6 min

GitHub info for newbies

And Git in general.


[X] http://rogerdudler.github.io/git-guide

After creating new repository through the Web browser at GitHub, do the following at the command prompt on local machine to create a new repository on the command line.

mkdir new-repo-dir
cd new-repo-dir
echo "# Waxwing" >> README.md
git init
git add README.md
git commit -m "first commit"
git remote add origin https://github.com/username/repo.git
git push -u origin master

--> if receive error: "git fatal 'origin' does not appear to be a git repository" then 'git -v remote' will probably show nothing, so execute: git remote set-url origin ssh://git@github.com/username/newRepoName.git
Then 'git -v remote' should show the fetch and push URLs for the new repository. Then execute 'git push -u origin master'


Then ...

You can add files using:
- git add
- git add README
- git add <folder>/*
- git add *

To commit files, use:
- git commit -m "<Message>"

Finally, to push files:
- git push -u origin master

other commands:
- git status
- git pull origin master (to ensure you have absorbed any upstream changes)
- git fetch (to fetch changes)
- get merge (to merge changes)
- get pull (combination of fetch and merge)

remove file
rm the files from the local drive. then do:

- git add --all *
- git commit -m "remove backup files"
- git push -u origin master

another way ...
git rm file1.txt
git commit -m "remove file1.txt"
git push -u origin master

Remove a directory

  • git rm -r doc
  • git commit -m "removed doc dir"
  • git push -u origin master


Markdown Format Text


# This is an <h1> tag
## This is an <h2> tag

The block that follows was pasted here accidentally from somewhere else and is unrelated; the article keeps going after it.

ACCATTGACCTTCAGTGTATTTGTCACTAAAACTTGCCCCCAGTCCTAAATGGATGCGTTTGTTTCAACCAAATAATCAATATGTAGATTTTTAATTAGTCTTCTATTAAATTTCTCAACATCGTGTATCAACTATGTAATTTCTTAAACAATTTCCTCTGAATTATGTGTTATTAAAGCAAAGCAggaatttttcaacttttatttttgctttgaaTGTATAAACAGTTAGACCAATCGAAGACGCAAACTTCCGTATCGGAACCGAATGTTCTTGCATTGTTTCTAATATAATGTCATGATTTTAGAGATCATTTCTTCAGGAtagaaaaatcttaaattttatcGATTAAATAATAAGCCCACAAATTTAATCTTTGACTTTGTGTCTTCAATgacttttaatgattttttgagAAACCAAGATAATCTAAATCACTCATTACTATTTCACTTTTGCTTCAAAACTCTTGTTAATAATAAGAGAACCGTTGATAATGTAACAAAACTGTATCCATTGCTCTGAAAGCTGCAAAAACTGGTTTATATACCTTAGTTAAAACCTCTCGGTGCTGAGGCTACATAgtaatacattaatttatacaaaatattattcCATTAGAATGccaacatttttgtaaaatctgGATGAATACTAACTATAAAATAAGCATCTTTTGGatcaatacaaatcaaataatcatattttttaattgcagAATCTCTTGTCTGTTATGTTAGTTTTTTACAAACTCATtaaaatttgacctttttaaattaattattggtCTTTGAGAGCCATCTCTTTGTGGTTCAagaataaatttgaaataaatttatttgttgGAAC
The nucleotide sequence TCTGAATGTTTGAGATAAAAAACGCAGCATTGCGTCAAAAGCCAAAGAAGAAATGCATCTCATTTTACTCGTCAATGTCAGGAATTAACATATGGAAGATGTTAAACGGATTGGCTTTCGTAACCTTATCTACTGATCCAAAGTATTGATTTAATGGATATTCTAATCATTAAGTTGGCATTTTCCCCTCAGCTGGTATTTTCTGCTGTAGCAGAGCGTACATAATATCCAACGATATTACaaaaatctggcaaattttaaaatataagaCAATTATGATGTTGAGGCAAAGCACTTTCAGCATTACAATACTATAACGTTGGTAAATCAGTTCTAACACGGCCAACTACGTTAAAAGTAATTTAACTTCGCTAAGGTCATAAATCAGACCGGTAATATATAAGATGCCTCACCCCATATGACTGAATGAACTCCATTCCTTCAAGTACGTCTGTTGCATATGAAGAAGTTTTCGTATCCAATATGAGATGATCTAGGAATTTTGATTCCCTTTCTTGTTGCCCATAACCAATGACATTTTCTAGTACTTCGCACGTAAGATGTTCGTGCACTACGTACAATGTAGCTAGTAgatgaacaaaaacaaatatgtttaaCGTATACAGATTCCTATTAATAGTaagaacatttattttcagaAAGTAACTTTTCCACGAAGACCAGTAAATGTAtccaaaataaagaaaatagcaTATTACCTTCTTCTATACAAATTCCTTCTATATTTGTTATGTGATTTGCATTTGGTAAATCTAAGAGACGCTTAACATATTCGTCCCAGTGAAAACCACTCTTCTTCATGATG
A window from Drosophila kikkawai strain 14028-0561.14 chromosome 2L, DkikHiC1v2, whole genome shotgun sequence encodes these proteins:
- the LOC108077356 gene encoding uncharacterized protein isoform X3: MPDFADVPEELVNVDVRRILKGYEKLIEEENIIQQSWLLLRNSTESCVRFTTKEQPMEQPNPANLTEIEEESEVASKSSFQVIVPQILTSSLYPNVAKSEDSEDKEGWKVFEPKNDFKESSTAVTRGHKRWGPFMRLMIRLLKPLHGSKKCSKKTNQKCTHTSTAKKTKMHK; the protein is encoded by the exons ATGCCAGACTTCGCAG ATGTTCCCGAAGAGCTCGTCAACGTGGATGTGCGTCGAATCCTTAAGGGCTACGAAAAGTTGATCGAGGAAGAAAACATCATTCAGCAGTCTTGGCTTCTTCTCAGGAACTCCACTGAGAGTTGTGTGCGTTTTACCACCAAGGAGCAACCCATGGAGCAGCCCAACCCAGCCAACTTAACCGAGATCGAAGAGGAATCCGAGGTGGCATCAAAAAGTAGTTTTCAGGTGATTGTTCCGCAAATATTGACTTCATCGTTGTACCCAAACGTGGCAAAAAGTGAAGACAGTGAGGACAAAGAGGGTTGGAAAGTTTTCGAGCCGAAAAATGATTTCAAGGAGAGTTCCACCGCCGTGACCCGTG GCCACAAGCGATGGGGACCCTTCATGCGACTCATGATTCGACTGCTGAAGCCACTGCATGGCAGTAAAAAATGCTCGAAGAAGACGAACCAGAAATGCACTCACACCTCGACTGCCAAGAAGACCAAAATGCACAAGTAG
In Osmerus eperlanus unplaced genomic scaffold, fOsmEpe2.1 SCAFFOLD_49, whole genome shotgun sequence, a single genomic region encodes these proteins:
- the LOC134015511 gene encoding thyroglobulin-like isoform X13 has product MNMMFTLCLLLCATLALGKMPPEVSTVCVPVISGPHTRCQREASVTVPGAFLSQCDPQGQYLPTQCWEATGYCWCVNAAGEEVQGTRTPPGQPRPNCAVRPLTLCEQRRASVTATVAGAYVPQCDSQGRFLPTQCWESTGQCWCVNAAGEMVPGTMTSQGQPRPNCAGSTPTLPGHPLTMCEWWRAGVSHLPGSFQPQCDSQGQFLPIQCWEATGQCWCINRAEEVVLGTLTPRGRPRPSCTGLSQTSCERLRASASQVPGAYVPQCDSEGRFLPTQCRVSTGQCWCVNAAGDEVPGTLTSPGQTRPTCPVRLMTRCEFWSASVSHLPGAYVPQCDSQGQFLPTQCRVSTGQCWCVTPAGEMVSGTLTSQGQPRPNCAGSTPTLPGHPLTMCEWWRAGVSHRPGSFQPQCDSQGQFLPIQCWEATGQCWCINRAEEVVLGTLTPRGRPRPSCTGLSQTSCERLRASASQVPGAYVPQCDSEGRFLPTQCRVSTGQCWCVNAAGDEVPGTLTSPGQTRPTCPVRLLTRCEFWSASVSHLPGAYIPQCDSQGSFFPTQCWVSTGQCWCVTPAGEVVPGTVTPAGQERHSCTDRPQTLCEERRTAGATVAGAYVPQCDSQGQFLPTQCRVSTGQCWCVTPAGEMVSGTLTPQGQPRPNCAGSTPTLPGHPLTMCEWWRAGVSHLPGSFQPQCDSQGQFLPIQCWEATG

###### This is an <h6> tag

Text styles

*This text will be italic*
_This will also be italic_

**This text will be bold**
__This will also be bold__

*You **can** combine them*


* Item 1
* Item 2
  * Item 2a
  * Item 2b

1. Item 1
2. Item 2
3. Item 3
   * Item 3a
   * Item 3b



![GitHub Logo](/images/logo.png)
Format: ![Alt Text](url)


http://github.com - automatic!


As Kanye West said:

> We're living the future so
> the present is our past.

GitHub Flavored Markdown

Syntax highlighting with GFM
function fancyAlert(arg) {
  if(arg) {

Task Lists
- [ ] a task list item
- [ ] list syntax required
- [ ] normal **formatting**,
      @mentions, # 1234 refs
- [ ] incomplete
- [x] completed

Using Git



To checkout (or clone) the BioPerl core package (most people only want the core package) from GitHub, use:
$ git clone git://github.com/bioperl/bioperl-live.git
Alternatively, you can checkout (or clone) a specific BioPerl package such as bioperl-db (assuming you know what you are doing):
$ git clone git://github.com/bioperl/bioperl-db.git

By default, after 'cloning' (above), your checkout is on the BioPerl 'master' development branch. Git makes it easy to switch to a release tag or branch. For more information on these version control concepts see the repositories and branches section of the Git user's manual.

To list tags and branches, use:
$ git tag -l
$ git branch -r
To checkout a release tag or branch (for example), use:
$ git checkout bioperl-release-1-6-1 # tag
$ git checkout origin/release-1-6-2 # branch
To pull all the latest updates into your local repository, hit:
$ git pull

It is recommended to run this command every time you start to work on code (or if you know there has been a bug fix).